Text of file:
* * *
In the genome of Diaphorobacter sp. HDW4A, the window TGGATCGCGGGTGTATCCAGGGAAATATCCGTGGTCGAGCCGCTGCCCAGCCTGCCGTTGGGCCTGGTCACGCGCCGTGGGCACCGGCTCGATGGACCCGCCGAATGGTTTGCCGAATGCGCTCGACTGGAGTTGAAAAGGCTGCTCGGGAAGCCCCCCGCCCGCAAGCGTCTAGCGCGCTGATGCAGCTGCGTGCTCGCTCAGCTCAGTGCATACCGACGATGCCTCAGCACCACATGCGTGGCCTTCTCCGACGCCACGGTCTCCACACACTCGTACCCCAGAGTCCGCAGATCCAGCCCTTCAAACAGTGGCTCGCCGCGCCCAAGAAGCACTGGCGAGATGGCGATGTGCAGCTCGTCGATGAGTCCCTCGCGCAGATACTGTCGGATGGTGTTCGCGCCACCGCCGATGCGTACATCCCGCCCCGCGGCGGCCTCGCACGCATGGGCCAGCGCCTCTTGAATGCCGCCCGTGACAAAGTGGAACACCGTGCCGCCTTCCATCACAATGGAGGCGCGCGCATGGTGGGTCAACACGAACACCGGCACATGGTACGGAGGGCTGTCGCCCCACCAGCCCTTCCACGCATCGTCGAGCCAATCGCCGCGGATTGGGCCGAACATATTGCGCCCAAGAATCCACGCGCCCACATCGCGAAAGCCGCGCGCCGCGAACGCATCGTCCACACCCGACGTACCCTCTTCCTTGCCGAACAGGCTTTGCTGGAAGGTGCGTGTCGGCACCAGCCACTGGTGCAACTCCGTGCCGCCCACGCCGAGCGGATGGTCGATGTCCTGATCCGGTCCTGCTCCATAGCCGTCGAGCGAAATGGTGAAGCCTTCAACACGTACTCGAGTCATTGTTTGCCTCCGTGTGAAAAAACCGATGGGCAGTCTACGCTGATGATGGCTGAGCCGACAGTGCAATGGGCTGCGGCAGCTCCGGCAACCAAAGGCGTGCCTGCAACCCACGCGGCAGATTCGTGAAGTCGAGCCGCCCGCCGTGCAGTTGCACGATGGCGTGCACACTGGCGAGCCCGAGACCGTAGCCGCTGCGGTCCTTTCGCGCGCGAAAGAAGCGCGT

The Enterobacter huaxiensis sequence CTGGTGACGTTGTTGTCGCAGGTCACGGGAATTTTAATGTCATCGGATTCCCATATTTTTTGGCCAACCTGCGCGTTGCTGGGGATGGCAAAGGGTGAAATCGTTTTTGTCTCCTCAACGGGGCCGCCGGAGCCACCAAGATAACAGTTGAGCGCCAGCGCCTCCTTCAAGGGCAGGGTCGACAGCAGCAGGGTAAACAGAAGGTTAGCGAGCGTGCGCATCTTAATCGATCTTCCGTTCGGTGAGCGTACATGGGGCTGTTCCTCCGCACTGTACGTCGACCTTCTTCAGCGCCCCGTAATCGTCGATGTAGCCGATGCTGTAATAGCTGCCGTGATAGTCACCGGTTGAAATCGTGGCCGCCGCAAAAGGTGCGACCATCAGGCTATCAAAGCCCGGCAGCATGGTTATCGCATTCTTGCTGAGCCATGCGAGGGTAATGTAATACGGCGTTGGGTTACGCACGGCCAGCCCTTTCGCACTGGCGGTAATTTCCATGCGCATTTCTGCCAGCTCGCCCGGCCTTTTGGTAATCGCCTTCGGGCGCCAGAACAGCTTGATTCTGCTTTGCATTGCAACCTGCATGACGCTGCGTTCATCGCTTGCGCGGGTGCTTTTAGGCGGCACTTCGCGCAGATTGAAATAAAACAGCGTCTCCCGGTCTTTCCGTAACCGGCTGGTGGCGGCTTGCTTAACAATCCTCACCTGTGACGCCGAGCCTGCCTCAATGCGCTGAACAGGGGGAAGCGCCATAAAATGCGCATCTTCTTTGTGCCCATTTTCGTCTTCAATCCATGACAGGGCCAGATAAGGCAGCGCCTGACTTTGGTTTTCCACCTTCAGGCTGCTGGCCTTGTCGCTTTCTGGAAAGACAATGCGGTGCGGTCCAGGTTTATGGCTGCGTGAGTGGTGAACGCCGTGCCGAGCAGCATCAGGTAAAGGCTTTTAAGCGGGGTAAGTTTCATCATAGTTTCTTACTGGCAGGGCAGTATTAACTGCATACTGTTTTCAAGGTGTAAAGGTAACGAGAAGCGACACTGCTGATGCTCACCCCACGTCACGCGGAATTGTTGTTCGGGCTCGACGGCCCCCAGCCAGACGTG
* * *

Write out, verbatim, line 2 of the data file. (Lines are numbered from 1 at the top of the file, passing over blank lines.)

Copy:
The Enterobacter huaxiensis sequence CTGGTGACGTTGTTGTCGCAGGTCACGGGAATTTTAATGTCATCGGATTCCCATATTTTTTGGCCAACCTGCGCGTTGCTGGGGATGGCAAAGGGTGAAATCGTTTTTGTCTCCTCAACGGGGCCGCCGGAGCCACCAAGATAACAGTTGAGCGCCAGCGCCTCCTTCAAGGGCAGGGTCGACAGCAGCAGGGTAAACAGAAGGTTAGCGAGCGTGCGCATCTTAATCGATCTTCCGTTCGGTGAGCGTACATGGGGCTGTTCCTCCGCACTGTACGTCGACCTTCTTCAGCGCCCCGTAATCGTCGATGTAGCCGATGCTGTAATAGCTGCCGTGATAGTCACCGGTTGAAATCGTGGCCGCCGCAAAAGGTGCGACCATCAGGCTATCAAAGCCCGGCAGCATGGTTATCGCATTCTTGCTGAGCCATGCGAGGGTAATGTAATACGGCGTTGGGTTACGCACGGCCAGCCCTTTCGCACTGGCGGTAATTTCCATGCGCATTTCTGCCAGCTCGCCCGGCCTTTTGGTAATCGCCTTCGGGCGCCAGAACAGCTTGATTCTGCTTTGCATTGCAACCTGCATGACGCTGCGTTCATCGCTTGCGCGGGTGCTTTTAGGCGGCACTTCGCGCAGATTGAAATAAAACAGCGTCTCCCGGTCTTTCCGTAACCGGCTGGTGGCGGCTTGCTTAACAATCCTCACCTGTGACGCCGAGCCTGCCTCAATGCGCTGAACAGGGGGAAGCGCCATAAAATGCGCATCTTCTTTGTGCCCATTTTCGTCTTCAATCCATGACAGGGCCAGATAAGGCAGCGCCTGACTTTGGTTTTCCACCTTCAGGCTGCTGGCCTTGTCGCTTTCTGGAAAGACAATGCGGTGCGGTCCAGGTTTATGGCTGCGTGAGTGGTGAACGCCGTGCCGAGCAGCATCAGGTAAAGGCTTTTAAGCGGGGTAAGTTTCATCATAGTTTCTTACTGGCAGGGCAGTATTAACTGCATACTGTTTTCAAGGTGTAAAGGTAACGAGAAGCGACACTGCTGATGCTCACCCCACGTCACGCGGAATTGTTGTTCGGGCTCGACGGCCCCCAGCCAGACGTG